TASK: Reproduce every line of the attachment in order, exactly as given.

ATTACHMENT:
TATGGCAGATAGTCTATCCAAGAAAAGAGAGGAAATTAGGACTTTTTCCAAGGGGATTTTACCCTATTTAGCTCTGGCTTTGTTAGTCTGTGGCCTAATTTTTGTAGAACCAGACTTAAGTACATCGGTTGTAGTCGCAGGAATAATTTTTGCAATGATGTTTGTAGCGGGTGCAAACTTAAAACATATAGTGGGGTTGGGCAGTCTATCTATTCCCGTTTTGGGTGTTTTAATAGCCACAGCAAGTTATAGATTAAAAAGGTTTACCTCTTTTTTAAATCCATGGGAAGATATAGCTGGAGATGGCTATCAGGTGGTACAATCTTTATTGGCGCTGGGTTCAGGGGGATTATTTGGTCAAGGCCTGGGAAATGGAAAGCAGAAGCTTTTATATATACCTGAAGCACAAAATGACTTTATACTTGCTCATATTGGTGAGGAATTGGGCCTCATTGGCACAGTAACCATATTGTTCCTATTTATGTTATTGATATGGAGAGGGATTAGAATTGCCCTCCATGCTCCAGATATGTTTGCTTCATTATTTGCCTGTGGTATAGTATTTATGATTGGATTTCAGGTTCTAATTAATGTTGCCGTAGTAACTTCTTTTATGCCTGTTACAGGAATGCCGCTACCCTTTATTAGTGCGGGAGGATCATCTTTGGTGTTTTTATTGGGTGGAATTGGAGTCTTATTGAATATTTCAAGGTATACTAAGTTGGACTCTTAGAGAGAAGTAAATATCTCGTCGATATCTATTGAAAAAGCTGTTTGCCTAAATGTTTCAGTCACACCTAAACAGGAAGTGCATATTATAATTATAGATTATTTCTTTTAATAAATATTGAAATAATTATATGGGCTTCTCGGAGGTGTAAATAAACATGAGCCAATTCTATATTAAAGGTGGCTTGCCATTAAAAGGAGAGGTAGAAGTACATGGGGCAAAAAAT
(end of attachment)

TATGGCAGATAGTCTATCCAAGAAAAGAGAGGAAATTAGGACTTTTTCCAAGGGGATTTTACCCTATTTAGCTCTGGCTTTGTTAGTCTGTGGCCTAATTTTTGTAGAACCAGACTTAAGTACATCGGTTGTAGTCGCAGGAATAATTTTTGCAATGATGTTTGTAGCGGGTGCAAACTTAAAACATATAGTGGGGTTGGGCAGTCTATCTATTCCCGTTTTGGGTGTTTTAATAGCCACAGCAAGTTATAGATTAAAAAGGTTTACCTCTTTTTTAAATCCATGGGAAGATATAGCTGGAGATGGCTATCAGGTGGTACAATCTTTATTGGCGCTGGGTTCAGGGGGATTATTTGGTCAAGGCCTGGGAAATGGAAAGCAGAAGCTTTTATATATACCTGAAGCACAAAATGACTTTATACTTGCTCATATTGGTGAGGAATTGGGCCTCATTGGCACAGTAACCATATTGTTCCTATTTATGTTATTGATATGGAGAGGGATTAGAATTGCCCTCCATGCTCCAGATATGTTTGCTTCATTATTTGCCTGTGGTATAGTATTTATGATTGGATTTCAGGTTCTAATTAATGTTGCCGTAGTAACTTCTTTTATGCCTGTTACAGGAATGCCGCTACCCTTTATTAGTGCGGGAGGATCATCTTTGGTGTTTTTATTGGGTGGAATTGGAGTCTTATTGAATATTTCAAGGTATACTAAGTTGGACTCTTAGAGAGAAGTAAATATCTCGTCGATATCTATTGAAAAAGCTGTTTGCCTAAATGTTTCAGTCACACCTAAACAGGAAGTGCATATTATAATTATAGATTATTTCTTTTAATAAATATTGAAATAATTATATGGGCTTCTCGGAGGTGTAAATAAACATGAGCCAATTCTATATTAAAGGTGGCTTGCCATTAAAAGGAGAGGTAGAAGTACATGGGGCAAAAAAT